Council on Foundations Film and Video Festival, April 29-May 1, Los Angeles, CA, USA
Neisse FilmFestival, May 2-6, Germany
Romanian Film Days, May 4-6. Stockholm. Sweden
Cronograf, May 10-15, Chisinau, Moldova
One World Brussels, May 14-23, Brussels, Belgium
Human Rights Arts and Film Festival, May 16-June 16, Australia
Thrilled to be in these great events - as well as in series screenings at the UCLA Film and Television Archive, the Sattya Arts Collective in Nepal, MIT, and others. We will update and expand this list in the coming weeks. Keep an eye on the UPCOMING SCREENINGS tab on the right side of the screen for specific times and places, as well as for miscellaneous other screenings outside the festival circuit.
Tuesday, February 21, 2012
|The Gopo Award statue. Image: Premiile Gopo|
Wonderful news: This morning we were nominated in the Best Documentary category of Romanian Gopo Awards (Premiile Gopo)! It's fantastic to see Alin, Beni and Dana's story included among the best Romanian films of last year. We are honored and moved to be nominated, and thrilled to be in the company of such wonderful Romanian documentaries as Radu Muntean's Visiting Hours.
The Gopos were set up in 2006 to reward the best Romanian film productions of each year - of which there is quite a bit these days: Past winners include 12:08 East of Bucharest, Palme d'Or Winner 4 Months, 3 Weeks, 2 Days, Emmy-winner The World According to Ion B, and the fantastic Autobiography of Nicolae Ceausescu.
The Gopos were named after Romanian animation artist and Palme d'Or winner Ion Popescu Gopo, whose iconic character serves as the award statue. He's sort of an inverted Oscar: Equally bold and naked and shiny, he's a lot less muscular or broad-shouldered, sporting instead a pot belly to balance his large, puzzled head.
The awards ceremony will be held in Bucharest in late March.
Friday, February 3, 2012
|Audience marching between screening locations in the freezing cold. Photo courtesy of Cousou Main (c)|
Last night we had an epic screening in the Festival Étoiles Francophones, in the words of Miruna Coca-Cozma: The boiler in the Magic Cinéma de Bobigny broke on account of the freezing temperatures, and the entire audience dutifully marched to a nearby library.
Everyone stayed for the screening and the Q&A, despite the cold and the unusual logistics. We had an animated after-screening debate with Julie Biro from CCFD-Terre Solidaire, Director Miruna Coca-Cozma, and Philippe Goossens from Amnesty International France - and a fully defrosted audience. We were especially honored by the presence and participation of teachers working with Roma children (from Romania and elsewhere) in integrated schools in Bobigny.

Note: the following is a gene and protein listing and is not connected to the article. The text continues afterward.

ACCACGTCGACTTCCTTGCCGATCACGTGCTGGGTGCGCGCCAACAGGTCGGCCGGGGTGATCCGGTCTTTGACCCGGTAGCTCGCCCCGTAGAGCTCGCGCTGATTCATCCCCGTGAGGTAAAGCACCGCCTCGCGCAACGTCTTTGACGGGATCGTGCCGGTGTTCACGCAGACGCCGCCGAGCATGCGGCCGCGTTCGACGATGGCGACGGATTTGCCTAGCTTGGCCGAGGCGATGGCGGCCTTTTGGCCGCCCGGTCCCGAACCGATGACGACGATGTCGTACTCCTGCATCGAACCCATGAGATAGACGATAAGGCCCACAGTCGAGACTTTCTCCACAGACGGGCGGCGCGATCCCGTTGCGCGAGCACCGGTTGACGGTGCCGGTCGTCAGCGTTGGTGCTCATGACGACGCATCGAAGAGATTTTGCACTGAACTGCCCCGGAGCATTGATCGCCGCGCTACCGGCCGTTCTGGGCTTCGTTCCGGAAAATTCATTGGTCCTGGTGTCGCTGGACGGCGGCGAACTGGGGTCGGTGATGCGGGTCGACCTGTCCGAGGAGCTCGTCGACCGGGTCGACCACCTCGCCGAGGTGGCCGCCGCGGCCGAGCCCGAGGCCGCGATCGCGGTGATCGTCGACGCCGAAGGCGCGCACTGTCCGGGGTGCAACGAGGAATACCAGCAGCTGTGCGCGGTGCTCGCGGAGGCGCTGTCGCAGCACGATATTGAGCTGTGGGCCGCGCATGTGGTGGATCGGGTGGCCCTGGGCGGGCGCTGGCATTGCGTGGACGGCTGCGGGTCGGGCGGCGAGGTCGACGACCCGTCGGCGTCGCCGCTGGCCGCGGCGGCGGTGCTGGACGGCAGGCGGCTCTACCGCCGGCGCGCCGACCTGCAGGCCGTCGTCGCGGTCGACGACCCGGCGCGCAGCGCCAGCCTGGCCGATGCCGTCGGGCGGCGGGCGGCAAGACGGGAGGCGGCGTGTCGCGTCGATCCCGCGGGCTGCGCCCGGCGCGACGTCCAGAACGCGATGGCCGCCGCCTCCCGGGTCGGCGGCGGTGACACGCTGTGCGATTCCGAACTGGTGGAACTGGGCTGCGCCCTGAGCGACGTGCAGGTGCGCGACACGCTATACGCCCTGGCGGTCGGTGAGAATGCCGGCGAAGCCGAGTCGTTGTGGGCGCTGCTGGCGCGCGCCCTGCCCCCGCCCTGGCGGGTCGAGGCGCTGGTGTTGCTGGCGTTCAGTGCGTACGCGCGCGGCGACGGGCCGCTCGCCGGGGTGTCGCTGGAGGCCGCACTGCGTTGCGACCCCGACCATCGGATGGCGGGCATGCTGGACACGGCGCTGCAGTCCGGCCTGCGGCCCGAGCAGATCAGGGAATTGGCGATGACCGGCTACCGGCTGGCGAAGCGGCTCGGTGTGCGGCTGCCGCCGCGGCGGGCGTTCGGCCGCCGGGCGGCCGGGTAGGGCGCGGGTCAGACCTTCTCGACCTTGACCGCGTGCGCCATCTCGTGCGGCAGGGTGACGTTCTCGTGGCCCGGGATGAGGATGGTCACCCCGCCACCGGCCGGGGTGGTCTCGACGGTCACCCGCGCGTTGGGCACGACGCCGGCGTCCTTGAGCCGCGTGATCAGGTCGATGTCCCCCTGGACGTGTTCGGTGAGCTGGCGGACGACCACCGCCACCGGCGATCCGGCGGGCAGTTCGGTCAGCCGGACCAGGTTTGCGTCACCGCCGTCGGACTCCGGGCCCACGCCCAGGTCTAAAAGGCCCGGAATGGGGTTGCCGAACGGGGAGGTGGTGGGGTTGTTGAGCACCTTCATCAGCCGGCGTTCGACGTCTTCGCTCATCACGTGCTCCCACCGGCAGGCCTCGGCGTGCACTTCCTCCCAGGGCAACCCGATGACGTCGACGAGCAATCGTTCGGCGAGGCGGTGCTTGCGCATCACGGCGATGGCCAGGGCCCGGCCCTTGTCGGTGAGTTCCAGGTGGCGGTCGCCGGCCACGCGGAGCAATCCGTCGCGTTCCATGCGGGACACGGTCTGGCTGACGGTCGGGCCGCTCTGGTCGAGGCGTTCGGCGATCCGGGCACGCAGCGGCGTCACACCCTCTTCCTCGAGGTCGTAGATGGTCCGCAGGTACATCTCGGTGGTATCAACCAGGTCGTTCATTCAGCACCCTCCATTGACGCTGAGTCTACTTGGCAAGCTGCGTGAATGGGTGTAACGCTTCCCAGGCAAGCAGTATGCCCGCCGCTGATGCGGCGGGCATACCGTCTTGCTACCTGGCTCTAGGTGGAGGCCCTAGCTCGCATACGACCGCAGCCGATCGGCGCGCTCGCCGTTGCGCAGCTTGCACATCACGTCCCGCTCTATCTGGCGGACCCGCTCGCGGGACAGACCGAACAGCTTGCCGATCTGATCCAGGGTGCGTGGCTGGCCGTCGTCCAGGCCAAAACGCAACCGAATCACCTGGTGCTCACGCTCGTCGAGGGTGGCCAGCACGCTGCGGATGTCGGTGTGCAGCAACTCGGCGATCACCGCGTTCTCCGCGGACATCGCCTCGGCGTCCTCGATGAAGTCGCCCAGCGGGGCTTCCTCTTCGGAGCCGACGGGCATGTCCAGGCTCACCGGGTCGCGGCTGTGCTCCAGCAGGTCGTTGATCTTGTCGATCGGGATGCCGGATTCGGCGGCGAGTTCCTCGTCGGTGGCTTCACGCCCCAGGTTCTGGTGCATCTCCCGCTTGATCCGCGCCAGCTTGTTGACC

We clearly have an audience that's not only devoted, but very disciplined and patient. Grand merci! And thank you to the organizers of the festival, Cousu Main, for making this possible against the odds, to the Elsa Triolet Library for their last-minute hospitality, and to our partners at Amnesty International for being there for us, as always.
This is by no means our last screening in France - but it will certainly be the most memorable!
|After-screening discussion. Photo courtesy of Cousou Main (c)|
Saturday, December 3, 2011
On Romania's National Day, December 1st we had a an excellent screening in the 6th Romanian Romanian Film Festival in New York City. It was a perfect time to think through issues of national unity, the value of diversity, and what giving a better chance to Roma children means for Romania as a whole. It was truly moving to connect with the large audience assembled at the Walter Reade Theater, and to get another chance to answer the smart questions of tough New Yorkers - whether they be teachers, filmmakers, Roma or Romanians.
We are very grateful to the organizers of the festival - the Lincoln Center Film Society, the Romanian Cultural Institute in New York, and the Transylvania Film Festival - for making this possible, and to the wonderful Scott Foundas for his thoughtful and gentle work as moderator. You can see the Q&A session with Director Mona Nicoara and Editor Erin Casper below:
Wednesday, November 30, 2011
|Snow in Targu Lapus, Christmas Day 2006. Image credit: Miruna Coca-Cozma (c) Sat Mic Film, LLC|
Romanian Film Festival at the Lincoln Center Film Society, November 30-December 6, New York, USA
This Human World, December 1-10, Vienna, Austria
Documentarist: Which Human Rights?, December 7-10, Istanbul, Turkey
Documentarist: Which Human Rights?, December 7-10, Istanbul, Turkey
Monday, November 28, 2011
|Mona Nicoara photo reproduced from DokWeb.net - Institute of Documentary Film|
[This interview with Magda Španihelová originally appeared on DokWeb, the website of the Institute for Documentary Film in the Czech Republic. The IDF has been supporting this project since we first applied to pitch before television commissioning editors gathered at the East European Forum in Jihlava - back in 2006. We are so grateful for everything they have been doing for this film, and for Eastern European documentary more broadly.]
Institute of Documentary Film is pleased that five years after East European Forum pitching in Jihlava, Mona returns back with Our School among the 11 best feature documentaries of the East Silver Market 2011, wrapping up the year-round big time. The probe into the racial injustice in Romanian countryside spoke to international film festival programmers from Visions du reél in Nyon, Prague’s One World, through Tribeca Film Festival in New York City and Thessaloniki IFF, to DOK Liepzig, or domestic Transilvania IFF. The film also managed to reach for Sterling Award for the Best American Feature documentary at Silverdocs. Moreover, Our School is ambitions enough to reach beyond theatres and become a tool used to trigger discussions on the level legislation, as it already did with a screening in US Congress.
1/ You have been following the story of Roma community and the desegregation process for four years. The film is now finished and you are on a successful festival tour. Are you still trying to follow up children’s life in the community or is this topic closed for you?